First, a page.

Commentary: Nanjing Massacre a lesson for peace-loving people everywhere

Source: Xinhua| 2017-12-13 17:04:45|Editor: Xiang Bo
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BEIJING, Dec. 13 (Xinhua) -- Eighty years after the Nanjing Massacre, one of the darkest moments in human history, China again showed the world its commitment to protecting peace by remembering wartime history to avoid repeated atrocities.

With doves flying overhead and sirens wailing, a high-profile memorial service attended by President Xi Jinping was held Wednesday in Nanjing to observe the 80th anniversary of the 1937 massacre.

Japanese troops killed about 300,000 civilians and unarmed Chinese soldiers in the 40-odd-day slaughter.

People around the world have been doing their part to bring the massacre from the history of a city, and a country, into the memory of humanity.

An article, titled "Saving Nanjing from the forces of forgetting" and carried by the website of the Boston Globe Saturday, described the massacre as "one of last century's greatest crimes."

In October, the Ontario provincial parliament in Canada passed a motion designating Dec. 13 as Nanjing Massacre Commemorative Day to commemorate the mass killing.

UNESCO included Nanjing Massacre documents in its Memory of the World Register in 2015, making it a crucial and indelible piece of human history.

The massacre has already become a collective memory of all righteous forces in the world.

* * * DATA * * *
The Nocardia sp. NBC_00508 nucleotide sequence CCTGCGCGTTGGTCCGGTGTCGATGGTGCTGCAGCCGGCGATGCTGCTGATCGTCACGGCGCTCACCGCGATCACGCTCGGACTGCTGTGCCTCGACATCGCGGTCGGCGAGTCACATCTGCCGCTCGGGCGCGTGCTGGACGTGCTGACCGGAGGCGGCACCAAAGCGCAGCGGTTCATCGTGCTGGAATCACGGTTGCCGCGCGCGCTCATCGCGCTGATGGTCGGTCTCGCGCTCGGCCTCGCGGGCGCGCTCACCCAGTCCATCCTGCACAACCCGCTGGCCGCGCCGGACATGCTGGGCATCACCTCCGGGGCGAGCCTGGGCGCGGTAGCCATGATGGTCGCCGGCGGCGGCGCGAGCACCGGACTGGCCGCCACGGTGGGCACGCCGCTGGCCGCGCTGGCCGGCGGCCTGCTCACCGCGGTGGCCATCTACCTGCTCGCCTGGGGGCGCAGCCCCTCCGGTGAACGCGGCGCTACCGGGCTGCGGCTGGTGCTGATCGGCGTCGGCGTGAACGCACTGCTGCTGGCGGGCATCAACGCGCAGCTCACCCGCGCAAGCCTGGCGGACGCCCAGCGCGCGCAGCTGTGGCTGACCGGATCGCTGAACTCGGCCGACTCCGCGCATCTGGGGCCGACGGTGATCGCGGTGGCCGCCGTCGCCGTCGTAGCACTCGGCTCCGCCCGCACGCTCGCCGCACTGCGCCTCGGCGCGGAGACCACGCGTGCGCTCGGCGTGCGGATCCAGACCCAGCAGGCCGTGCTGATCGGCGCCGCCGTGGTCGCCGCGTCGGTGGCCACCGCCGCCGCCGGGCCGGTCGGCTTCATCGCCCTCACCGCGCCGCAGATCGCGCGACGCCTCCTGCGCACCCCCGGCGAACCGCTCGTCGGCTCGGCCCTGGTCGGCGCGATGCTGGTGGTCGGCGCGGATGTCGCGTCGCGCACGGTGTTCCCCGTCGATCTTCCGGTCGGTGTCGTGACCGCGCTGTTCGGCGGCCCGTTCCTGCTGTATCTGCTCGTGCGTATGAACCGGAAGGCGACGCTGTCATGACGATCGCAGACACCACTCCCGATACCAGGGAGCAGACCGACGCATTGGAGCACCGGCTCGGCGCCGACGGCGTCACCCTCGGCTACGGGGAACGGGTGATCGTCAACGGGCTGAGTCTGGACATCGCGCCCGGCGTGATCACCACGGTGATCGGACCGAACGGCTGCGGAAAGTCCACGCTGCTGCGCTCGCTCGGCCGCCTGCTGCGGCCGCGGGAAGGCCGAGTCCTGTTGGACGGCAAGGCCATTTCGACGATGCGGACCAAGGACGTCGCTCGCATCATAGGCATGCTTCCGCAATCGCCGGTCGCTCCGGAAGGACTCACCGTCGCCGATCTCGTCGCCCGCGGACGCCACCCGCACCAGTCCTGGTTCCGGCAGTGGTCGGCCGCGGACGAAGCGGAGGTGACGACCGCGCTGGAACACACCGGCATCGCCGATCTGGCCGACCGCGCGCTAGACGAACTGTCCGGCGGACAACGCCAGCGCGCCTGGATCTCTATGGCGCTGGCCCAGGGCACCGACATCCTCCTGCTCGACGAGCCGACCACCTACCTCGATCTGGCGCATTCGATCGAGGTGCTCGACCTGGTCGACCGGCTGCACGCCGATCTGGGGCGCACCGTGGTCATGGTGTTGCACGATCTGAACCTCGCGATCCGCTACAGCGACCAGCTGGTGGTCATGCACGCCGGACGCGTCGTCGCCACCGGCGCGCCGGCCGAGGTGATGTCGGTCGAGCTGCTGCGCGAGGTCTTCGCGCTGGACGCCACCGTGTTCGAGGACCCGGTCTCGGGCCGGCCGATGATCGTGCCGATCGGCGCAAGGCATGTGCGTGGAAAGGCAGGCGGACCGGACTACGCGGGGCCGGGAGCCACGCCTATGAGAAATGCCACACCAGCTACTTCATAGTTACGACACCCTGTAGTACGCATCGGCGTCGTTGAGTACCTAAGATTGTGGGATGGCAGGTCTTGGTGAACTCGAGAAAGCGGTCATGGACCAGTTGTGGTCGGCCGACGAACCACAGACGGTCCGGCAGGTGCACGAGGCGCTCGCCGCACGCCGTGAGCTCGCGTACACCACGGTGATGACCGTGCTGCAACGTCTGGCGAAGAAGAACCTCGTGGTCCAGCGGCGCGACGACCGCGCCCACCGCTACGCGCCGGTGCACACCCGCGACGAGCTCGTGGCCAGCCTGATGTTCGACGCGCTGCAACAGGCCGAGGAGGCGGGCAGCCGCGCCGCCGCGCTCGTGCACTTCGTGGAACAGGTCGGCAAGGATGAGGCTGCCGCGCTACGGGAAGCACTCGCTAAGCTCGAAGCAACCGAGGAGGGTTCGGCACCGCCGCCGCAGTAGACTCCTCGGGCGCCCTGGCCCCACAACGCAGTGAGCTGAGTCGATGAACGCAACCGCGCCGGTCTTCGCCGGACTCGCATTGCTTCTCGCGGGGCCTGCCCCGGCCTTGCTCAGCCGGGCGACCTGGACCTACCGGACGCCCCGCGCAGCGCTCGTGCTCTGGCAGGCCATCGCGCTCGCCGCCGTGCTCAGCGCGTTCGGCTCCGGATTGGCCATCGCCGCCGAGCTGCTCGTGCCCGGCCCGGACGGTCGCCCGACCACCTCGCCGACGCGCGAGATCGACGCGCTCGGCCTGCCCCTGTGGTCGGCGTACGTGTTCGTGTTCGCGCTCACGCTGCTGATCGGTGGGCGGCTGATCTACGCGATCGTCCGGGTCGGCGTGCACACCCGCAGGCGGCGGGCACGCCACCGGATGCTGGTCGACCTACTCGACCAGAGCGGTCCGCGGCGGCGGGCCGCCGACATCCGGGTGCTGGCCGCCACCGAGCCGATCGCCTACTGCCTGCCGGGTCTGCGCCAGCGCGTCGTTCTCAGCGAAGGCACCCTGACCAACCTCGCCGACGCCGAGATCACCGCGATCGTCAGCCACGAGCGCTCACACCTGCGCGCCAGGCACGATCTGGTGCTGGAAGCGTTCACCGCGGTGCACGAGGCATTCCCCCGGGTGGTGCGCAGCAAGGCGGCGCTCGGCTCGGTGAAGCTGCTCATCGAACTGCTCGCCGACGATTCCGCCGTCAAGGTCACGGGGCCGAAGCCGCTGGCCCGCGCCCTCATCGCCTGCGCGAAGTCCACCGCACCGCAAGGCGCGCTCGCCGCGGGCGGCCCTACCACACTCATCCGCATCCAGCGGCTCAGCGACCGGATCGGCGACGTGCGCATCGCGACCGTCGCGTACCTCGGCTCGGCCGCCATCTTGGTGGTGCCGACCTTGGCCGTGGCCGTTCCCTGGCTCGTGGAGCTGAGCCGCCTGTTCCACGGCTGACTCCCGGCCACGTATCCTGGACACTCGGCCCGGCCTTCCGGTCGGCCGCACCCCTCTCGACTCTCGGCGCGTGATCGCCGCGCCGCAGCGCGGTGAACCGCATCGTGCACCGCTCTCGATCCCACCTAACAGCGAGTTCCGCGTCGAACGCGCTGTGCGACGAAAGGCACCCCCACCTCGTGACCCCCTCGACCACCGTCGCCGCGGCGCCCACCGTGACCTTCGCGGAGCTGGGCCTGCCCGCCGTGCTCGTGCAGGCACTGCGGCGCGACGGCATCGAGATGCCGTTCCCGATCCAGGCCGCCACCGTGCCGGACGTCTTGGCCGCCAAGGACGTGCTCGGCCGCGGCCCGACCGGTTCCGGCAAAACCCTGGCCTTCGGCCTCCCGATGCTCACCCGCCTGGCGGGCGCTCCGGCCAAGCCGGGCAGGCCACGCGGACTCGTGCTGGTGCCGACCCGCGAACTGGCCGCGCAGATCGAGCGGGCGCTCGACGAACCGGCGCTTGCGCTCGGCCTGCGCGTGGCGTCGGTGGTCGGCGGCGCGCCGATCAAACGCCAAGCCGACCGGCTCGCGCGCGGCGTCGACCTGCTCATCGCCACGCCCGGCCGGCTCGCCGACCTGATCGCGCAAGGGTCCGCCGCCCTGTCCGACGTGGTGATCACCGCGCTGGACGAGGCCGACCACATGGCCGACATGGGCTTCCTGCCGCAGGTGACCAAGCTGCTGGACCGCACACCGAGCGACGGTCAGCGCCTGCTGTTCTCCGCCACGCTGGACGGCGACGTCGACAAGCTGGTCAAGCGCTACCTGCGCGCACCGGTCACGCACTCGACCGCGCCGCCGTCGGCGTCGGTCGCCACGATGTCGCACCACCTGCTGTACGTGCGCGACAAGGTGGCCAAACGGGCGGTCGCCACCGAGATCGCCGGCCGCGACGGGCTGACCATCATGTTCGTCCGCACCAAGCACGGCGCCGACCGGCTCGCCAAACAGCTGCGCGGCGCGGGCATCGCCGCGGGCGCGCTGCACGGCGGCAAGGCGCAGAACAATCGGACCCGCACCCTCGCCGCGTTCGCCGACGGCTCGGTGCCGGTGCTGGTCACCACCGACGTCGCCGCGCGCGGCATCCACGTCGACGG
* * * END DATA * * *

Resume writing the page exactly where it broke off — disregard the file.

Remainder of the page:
What Japan has done so far toward the tragedy, however, has been disappointing many.

Despite irrefutable evidence and facts, some right-wing Japanese politicians have repeatedly denied the massacre.

The Nanjing Massacre, like many other infamous war atrocities by Japanese invaders, is now merely an "incident" in Japanese textbooks.

When UNESCO included the massacre documents in its Memory of the World Register, some Japanese politicians threatened to halt or cut funding for the UN body.

In addition, the Japanese government has been trying to revise its pacifist Constitution.

Denial of the Nanjing Massacre will not be allowed by the Chinese people or peace-loving people anywhere. It will only alert people to the risks to peace that such denial could bring about.

Chinese people remember the past. War is a mirror, which makes people better understand the preciousness of peace.

China champions the development of a community with a shared future for mankind. The country is firm in pursuing peaceful development, and being a contributor to world peace and development.

However, it is worth noting that only if everyone cherishes and safeguards peace, and only if everyone remembers the bitter lessons of war, can there be hope for peace.

KEY WORDS: Nanjing Massacre